by Countable | 7.12.17
When Donald Trump Jr. met with Russian lawyer Natalia Veselnitskaya in June 2016 under the pretext of receiving damaging information on Hillary Clinton, he didn’t expect to end up having a discussion about an Obama era sanctions law. But that’s exactly what he got, and the obscure piece of legislation — known as the Magnitsky Act — has played a significant role in diplomatic relations between the U.S. and Russia in the years since its enactment.
The bipartisan legislation — enacted in 2012 — sanctioned Russians connected to the death of Sergei Magnitsky or responsible for killings, torture, and human rights violations against people exposing illegal activity by the Russian government. Sanctioned individuals are ineligible for entry to the U.S. under the law, which also freezes the person’s financial and property assets in the country.
Sergei Magnitsky was an auditor investigating tax fraud by Russian government officials who was imprisoned and denied medical treatment for chronic conditions for months before being beaten to death by officers of Russia’s interior ministry.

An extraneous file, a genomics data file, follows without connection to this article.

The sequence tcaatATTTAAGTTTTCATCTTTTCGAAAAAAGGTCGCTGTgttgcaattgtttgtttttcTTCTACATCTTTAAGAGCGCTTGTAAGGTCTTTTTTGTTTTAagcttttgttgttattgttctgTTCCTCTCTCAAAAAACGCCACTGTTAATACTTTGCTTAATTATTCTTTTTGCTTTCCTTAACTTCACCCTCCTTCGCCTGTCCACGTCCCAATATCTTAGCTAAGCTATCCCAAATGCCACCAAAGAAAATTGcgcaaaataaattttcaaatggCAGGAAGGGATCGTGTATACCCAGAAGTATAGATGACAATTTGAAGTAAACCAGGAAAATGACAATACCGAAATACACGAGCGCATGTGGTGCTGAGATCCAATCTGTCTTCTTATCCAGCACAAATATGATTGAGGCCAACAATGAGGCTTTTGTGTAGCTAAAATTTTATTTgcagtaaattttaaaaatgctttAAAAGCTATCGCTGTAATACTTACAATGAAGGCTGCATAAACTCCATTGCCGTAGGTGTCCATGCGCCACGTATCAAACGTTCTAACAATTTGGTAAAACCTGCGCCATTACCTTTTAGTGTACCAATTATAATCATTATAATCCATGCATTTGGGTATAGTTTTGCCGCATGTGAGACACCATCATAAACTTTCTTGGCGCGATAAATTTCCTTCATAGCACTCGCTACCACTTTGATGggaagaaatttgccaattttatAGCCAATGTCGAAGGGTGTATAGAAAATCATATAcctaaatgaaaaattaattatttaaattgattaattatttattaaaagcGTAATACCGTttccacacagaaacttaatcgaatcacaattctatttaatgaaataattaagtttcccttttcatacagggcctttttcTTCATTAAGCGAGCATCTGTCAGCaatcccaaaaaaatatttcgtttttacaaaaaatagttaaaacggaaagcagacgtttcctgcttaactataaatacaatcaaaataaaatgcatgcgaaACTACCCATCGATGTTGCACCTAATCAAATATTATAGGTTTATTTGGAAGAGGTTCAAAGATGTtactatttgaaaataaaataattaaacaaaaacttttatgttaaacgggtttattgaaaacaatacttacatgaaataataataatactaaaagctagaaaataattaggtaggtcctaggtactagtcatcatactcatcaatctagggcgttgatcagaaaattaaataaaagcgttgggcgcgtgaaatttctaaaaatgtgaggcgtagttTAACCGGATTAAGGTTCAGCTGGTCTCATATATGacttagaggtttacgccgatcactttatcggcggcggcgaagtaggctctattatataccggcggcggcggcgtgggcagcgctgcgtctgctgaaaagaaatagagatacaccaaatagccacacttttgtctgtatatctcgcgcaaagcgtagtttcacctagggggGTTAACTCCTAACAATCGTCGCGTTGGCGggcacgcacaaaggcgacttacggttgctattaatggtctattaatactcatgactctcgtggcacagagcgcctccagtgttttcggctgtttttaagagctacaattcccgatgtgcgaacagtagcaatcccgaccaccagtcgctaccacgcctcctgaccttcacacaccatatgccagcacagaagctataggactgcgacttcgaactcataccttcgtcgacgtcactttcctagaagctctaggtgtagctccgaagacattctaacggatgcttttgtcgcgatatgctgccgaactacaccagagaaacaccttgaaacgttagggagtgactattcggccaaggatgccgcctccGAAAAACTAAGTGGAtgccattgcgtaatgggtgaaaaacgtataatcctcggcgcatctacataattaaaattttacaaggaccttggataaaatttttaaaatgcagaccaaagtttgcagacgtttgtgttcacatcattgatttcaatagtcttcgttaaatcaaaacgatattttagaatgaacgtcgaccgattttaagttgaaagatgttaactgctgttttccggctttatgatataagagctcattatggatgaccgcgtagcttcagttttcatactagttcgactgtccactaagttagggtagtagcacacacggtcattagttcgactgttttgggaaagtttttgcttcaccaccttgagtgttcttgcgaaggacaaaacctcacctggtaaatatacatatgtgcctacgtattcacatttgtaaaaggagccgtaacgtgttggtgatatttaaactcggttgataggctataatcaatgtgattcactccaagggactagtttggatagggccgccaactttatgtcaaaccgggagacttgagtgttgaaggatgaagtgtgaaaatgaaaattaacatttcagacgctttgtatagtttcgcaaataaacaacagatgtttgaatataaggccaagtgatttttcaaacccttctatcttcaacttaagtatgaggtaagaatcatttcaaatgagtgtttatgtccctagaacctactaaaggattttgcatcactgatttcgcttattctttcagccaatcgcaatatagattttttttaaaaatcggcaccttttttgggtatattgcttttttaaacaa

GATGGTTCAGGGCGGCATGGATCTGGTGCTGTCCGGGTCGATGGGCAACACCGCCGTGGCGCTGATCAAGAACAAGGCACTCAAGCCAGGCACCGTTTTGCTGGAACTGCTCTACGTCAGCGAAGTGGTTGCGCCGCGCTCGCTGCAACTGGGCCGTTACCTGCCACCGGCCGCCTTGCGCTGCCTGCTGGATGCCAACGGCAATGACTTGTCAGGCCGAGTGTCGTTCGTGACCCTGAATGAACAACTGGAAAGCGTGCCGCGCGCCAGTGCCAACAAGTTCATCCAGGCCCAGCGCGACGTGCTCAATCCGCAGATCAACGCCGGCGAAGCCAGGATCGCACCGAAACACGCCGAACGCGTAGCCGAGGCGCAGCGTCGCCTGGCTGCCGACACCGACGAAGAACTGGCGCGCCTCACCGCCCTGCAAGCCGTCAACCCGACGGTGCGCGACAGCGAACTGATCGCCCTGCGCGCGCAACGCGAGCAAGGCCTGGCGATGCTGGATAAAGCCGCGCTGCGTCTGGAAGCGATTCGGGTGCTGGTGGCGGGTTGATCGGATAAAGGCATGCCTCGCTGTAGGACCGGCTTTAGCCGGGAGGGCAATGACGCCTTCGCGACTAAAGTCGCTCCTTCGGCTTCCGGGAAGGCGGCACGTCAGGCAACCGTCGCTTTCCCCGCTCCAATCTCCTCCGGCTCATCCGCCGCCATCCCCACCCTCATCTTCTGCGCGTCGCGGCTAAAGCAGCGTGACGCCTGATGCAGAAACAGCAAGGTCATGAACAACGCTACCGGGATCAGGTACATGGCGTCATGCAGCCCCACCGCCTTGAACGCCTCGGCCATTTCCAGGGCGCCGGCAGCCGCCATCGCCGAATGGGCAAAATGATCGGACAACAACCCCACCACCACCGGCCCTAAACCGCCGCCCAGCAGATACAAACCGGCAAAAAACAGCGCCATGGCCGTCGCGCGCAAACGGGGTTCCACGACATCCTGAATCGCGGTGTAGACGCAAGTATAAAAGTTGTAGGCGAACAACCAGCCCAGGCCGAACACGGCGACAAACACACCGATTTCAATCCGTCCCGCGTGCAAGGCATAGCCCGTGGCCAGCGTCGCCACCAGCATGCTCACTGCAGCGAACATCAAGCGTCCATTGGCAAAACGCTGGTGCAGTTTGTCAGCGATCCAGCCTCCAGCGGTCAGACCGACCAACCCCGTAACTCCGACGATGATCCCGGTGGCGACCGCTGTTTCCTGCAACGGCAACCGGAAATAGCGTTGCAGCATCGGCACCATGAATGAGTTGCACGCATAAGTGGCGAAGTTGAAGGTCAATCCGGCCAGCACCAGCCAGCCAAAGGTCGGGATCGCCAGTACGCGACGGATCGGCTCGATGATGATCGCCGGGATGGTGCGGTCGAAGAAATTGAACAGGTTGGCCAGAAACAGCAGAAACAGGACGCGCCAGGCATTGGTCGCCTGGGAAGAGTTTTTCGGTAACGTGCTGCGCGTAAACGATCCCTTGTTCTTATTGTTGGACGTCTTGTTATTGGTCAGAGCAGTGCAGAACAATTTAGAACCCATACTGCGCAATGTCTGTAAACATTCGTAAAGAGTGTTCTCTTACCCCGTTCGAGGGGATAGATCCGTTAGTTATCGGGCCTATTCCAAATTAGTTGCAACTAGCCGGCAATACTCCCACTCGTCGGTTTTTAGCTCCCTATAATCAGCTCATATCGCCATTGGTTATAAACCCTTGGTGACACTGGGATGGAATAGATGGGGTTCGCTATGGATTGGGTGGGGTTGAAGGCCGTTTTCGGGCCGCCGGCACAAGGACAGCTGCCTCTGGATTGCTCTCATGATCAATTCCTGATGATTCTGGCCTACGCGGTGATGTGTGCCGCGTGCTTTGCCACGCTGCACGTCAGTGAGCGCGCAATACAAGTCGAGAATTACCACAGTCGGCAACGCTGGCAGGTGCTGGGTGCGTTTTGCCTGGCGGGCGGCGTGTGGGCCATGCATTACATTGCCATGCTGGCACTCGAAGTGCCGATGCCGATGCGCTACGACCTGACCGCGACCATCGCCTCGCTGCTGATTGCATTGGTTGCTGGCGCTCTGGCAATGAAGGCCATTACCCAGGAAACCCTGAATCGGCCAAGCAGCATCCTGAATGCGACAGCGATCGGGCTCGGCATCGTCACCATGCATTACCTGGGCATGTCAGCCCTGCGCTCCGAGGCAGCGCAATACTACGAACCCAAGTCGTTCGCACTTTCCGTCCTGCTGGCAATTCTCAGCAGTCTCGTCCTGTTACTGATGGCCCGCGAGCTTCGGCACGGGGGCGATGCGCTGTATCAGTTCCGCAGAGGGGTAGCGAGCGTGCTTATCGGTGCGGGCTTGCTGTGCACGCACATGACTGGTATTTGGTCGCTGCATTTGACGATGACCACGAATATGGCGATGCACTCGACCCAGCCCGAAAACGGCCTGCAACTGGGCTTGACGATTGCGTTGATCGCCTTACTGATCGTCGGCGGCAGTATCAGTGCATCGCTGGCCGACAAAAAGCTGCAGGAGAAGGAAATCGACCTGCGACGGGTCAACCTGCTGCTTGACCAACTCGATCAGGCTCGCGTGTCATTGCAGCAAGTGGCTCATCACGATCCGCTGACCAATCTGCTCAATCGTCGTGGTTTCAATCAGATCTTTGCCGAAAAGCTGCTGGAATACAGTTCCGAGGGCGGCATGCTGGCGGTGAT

Since the first sanctions were meted out by the Treasury Department in April 2013 against 18 people connected to the deaths of Magnitsky and others, the Russian government has pushed back against the law.
Among the retaliatory steps the Russian government has taken since the Magnitsky Act was enacted are passing a law denying adoptions of Russian children by Americans and issuing a "Guantanamo list" of U.S. officials prohibited from entering Russia. It also has continued to lobby for the law’s repeal through people like Veselnitskaya.
But they don’t seem to be enjoying much success in that effort at the moment. In December 2016, the Magnitsky Act was expanded to apply to human rights abusers globally when Congress tacked it on as an amendment to the annual defense authorization, after the Senate passed such a global expansion as a standalone bill earlier in the session. This April, the Trump administration announced it was in the process of implementing the expansion. There are currently 44 individuals sanctioned under the Magnitsky Act.
Tell your reps whether you think of the Magnitsky Act and its global expansion: Should it be enhanced further, or repealed?
— Eric Revell
(Photo Credit: Anosima via Flickr / Creative Commons)
Written by Countable